While I would love to give Bill James and his contemporaries all of the credit for these ideas, I believe we have to look back at the book of 1 Samuel to find the origin of these theories.  God had commanded Samuel to go out and anoint a king to replace Saul.  He rolled up on Jessie’s land and started sizing up his sons.  Just when Samuel thought he found the most kingly of the group, God dropped a little knowledge on him.

But the Lord said to Samuel, “Do not consider his appearance or his height, for I have rejected him. The Lord does not look at the things people look at. People look at the outward appearance, but the Lord looks at the heart.” (1 Samuel 16:7 NIV)

Yes, God is talking about the selection of a king in this particular passage.  Is He also talking about baseball?  I’ll let you decide.

I am pretty sure, though, that He is talking about every situation imaginable on earth.  We tend to have certain expectations of people based on their looks or their background.  We love to put people in boxes because it makes it easier on us.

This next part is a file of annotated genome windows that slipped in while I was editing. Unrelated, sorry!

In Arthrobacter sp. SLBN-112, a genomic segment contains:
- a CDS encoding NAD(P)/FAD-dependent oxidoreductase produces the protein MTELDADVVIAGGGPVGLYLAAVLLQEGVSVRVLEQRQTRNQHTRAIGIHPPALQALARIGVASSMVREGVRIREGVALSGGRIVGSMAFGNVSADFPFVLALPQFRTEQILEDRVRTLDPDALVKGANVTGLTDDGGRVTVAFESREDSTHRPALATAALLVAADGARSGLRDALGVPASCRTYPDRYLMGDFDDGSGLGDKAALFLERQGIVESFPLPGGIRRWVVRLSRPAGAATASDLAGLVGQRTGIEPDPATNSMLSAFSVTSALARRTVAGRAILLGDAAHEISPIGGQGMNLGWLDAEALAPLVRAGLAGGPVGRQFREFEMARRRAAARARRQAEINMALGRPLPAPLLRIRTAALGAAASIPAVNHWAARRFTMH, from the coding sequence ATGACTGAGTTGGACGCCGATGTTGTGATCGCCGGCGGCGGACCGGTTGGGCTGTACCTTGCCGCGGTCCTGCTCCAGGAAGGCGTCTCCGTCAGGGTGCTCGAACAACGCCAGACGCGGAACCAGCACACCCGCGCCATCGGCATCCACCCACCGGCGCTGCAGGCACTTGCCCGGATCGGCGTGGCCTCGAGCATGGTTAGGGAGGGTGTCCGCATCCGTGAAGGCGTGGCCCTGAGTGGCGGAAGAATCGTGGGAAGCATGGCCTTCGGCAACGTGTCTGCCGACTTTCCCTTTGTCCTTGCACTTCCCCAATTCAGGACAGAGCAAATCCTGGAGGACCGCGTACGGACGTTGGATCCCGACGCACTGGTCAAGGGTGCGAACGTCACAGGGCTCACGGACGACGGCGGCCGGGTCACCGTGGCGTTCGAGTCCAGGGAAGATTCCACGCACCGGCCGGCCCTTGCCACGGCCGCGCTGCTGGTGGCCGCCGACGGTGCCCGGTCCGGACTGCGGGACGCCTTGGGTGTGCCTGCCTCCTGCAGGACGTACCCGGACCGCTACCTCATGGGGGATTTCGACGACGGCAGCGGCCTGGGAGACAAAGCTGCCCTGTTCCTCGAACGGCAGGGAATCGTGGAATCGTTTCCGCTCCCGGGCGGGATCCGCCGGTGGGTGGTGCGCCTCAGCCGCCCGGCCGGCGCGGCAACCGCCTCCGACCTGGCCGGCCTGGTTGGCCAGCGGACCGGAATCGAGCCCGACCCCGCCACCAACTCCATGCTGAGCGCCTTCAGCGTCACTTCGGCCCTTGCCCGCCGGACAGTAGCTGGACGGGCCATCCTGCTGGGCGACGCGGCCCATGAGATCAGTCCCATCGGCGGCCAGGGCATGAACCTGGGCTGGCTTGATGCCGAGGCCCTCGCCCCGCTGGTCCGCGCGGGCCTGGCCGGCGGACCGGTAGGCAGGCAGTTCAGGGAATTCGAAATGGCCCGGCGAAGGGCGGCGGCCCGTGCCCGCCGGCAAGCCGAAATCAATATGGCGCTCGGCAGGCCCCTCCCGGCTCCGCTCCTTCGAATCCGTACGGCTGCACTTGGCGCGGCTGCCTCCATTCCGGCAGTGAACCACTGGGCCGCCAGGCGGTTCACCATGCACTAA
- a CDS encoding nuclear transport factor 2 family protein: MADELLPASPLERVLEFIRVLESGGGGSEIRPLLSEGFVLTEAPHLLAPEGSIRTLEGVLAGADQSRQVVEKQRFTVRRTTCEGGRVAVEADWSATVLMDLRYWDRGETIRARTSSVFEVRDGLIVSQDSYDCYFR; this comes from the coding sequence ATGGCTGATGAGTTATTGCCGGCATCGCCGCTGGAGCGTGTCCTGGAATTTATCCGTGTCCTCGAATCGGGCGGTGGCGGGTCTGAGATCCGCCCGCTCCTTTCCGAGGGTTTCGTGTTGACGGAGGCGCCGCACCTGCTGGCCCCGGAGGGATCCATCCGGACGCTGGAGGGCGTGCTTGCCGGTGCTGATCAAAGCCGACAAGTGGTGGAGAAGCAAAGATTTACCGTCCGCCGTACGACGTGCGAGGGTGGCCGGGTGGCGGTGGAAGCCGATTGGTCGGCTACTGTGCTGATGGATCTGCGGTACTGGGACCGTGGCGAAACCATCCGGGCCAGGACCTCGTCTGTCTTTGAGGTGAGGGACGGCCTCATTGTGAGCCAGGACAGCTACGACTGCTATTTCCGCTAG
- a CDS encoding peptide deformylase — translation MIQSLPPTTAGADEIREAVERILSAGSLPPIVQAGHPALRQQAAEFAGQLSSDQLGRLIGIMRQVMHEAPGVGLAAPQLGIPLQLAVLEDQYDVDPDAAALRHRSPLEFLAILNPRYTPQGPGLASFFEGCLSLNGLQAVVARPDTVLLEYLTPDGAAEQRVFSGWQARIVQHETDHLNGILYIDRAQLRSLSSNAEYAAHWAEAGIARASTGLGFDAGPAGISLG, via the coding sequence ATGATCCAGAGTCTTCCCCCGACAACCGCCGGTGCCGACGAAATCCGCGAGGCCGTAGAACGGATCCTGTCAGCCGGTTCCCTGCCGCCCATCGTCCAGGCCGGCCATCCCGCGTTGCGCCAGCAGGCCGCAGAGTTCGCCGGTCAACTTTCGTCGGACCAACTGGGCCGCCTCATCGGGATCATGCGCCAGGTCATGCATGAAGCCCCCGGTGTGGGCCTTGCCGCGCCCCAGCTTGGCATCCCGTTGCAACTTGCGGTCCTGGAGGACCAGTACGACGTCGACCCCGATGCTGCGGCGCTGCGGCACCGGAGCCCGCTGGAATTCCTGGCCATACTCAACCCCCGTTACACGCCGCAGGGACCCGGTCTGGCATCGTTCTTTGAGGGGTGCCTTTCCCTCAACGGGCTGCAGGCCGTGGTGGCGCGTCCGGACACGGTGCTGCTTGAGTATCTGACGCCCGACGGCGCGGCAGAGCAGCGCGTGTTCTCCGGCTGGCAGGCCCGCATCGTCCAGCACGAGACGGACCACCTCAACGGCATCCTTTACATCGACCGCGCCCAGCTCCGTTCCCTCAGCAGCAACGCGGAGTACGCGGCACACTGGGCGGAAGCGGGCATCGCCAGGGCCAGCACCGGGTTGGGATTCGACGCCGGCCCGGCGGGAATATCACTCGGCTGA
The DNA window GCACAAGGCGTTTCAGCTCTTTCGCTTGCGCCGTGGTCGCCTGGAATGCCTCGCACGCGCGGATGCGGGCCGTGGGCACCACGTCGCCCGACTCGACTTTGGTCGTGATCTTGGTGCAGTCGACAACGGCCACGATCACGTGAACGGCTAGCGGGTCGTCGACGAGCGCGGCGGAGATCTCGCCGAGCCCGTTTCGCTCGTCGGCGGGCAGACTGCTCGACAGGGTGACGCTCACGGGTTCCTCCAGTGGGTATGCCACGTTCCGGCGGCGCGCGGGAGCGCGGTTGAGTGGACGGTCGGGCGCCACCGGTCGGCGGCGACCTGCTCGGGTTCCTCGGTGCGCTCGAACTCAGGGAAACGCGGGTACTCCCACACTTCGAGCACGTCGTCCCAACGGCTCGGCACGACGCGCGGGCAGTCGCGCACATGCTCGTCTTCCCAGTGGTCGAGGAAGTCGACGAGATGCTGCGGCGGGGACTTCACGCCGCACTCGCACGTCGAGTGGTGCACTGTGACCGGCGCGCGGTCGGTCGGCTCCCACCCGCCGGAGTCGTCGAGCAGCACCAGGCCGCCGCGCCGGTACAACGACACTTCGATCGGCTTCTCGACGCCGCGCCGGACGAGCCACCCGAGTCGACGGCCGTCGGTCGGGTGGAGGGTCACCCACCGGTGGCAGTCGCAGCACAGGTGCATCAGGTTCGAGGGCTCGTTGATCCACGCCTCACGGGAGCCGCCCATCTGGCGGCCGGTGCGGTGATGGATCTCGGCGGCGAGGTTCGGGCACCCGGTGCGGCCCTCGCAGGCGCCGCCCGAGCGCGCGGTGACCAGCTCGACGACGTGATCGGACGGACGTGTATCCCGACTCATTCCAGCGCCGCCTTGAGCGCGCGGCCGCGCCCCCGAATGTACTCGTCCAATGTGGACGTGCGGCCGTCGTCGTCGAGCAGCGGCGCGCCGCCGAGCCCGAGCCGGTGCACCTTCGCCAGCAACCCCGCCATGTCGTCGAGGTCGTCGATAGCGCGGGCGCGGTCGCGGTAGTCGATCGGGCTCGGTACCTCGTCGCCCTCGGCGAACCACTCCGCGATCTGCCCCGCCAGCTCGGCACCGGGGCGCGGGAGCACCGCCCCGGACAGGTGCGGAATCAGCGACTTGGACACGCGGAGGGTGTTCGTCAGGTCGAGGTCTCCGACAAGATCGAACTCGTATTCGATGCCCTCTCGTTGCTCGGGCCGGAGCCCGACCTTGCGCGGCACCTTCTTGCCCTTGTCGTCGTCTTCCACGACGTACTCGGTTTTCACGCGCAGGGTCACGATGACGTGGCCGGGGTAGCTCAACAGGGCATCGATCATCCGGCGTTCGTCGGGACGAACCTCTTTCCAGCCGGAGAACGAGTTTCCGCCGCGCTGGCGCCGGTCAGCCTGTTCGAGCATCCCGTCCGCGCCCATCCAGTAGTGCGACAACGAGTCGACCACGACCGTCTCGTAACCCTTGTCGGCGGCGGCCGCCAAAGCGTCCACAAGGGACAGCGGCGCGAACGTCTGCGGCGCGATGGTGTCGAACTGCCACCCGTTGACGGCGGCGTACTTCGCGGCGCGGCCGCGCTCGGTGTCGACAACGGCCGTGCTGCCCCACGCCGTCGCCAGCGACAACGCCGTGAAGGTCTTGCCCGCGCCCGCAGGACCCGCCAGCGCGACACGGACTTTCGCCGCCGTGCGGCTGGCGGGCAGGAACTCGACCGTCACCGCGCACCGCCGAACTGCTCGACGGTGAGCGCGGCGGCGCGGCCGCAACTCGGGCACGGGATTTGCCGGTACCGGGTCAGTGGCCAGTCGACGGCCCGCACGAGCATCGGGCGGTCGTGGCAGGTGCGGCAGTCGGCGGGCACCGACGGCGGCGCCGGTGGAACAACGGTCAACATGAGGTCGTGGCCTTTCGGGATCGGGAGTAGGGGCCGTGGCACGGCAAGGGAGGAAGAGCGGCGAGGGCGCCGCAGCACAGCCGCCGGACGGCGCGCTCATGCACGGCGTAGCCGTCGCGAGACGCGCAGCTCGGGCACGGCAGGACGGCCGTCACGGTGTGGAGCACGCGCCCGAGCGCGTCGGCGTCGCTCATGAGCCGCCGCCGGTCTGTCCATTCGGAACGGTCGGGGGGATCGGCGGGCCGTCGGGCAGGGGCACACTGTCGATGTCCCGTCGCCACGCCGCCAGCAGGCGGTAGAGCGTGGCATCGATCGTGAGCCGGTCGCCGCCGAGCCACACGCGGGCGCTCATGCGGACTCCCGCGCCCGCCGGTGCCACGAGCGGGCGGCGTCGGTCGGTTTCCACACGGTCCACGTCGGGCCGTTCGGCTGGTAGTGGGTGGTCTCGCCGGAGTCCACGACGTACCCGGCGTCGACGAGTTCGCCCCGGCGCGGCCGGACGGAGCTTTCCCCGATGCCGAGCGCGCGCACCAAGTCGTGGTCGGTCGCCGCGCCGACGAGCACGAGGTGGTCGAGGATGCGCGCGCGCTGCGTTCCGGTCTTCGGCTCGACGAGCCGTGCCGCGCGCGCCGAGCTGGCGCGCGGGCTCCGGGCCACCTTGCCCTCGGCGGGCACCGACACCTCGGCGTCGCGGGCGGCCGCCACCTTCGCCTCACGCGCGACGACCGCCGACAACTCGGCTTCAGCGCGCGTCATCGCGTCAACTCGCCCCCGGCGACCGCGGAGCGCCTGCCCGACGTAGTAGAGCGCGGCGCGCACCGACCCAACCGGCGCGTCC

It’s time that we start looking at peoples’ hearts.  I know it is difficult because we are conditioned otherwise.  But when you are considering somebody for a job at your company, or looking for a person to fill a role in a project, take some time and get to know them.  Learn about who they are, what they believe, and where their heart is.  Then choose the qualified candidate whose heart is most in-line with your mission.

In all of his books, author Malcolm Gladwell points out that while conventional wisdom is usually simple and easy, it is not always true.  Things are often not as they appear.  So we need to be willing to abandon traditional expectations and look beyond the obvious.